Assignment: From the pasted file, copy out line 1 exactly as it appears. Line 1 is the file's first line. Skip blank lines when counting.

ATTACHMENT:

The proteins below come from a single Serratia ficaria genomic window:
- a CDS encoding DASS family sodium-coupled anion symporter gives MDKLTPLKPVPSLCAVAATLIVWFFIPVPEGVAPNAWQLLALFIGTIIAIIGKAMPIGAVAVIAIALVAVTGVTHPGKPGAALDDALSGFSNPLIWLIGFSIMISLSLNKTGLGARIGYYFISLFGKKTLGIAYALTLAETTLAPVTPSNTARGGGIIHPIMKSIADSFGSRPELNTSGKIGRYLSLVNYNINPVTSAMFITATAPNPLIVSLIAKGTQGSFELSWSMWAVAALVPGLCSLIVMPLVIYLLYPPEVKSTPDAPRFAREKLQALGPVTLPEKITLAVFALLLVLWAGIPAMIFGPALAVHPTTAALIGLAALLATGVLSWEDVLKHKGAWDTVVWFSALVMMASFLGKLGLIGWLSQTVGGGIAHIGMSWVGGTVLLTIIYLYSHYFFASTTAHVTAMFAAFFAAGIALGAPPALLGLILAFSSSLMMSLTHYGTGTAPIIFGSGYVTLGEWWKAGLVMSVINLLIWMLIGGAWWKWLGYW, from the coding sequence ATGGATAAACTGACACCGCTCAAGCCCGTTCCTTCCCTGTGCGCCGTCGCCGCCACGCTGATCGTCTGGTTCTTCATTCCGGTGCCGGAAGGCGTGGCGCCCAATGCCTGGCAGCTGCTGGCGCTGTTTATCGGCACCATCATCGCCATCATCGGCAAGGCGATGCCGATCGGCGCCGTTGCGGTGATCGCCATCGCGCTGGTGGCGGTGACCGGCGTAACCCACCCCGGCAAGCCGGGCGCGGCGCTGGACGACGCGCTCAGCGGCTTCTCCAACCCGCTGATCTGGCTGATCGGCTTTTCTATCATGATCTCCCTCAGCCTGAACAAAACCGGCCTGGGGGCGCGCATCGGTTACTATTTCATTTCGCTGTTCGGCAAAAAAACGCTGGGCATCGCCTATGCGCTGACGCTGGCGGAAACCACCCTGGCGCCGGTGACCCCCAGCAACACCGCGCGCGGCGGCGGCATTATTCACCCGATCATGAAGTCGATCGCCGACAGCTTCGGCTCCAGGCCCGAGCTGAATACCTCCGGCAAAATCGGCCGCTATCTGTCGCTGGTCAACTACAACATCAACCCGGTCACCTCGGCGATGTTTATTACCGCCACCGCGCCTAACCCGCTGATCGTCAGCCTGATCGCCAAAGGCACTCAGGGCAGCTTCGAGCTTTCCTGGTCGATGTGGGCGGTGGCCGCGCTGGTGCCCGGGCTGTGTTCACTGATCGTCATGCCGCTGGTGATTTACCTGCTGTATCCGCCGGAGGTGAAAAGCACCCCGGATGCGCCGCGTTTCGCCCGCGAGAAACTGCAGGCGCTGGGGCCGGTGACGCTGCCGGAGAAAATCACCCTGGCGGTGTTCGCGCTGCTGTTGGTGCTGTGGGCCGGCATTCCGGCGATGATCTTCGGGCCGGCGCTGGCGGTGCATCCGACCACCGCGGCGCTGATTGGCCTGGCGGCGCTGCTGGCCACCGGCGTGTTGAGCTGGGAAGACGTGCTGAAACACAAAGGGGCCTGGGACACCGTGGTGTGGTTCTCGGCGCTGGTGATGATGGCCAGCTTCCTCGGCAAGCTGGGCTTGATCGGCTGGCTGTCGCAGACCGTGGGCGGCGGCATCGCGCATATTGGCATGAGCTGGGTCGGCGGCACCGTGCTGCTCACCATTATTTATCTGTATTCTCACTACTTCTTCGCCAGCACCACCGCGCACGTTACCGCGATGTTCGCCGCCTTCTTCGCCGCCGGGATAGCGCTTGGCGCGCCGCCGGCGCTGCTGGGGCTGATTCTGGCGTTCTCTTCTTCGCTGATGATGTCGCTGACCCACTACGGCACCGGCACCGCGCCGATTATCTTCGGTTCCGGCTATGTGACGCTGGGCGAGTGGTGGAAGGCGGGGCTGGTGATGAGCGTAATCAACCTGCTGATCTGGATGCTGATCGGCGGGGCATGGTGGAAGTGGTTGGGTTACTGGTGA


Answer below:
The proteins below come from a single Serratia ficaria genomic window: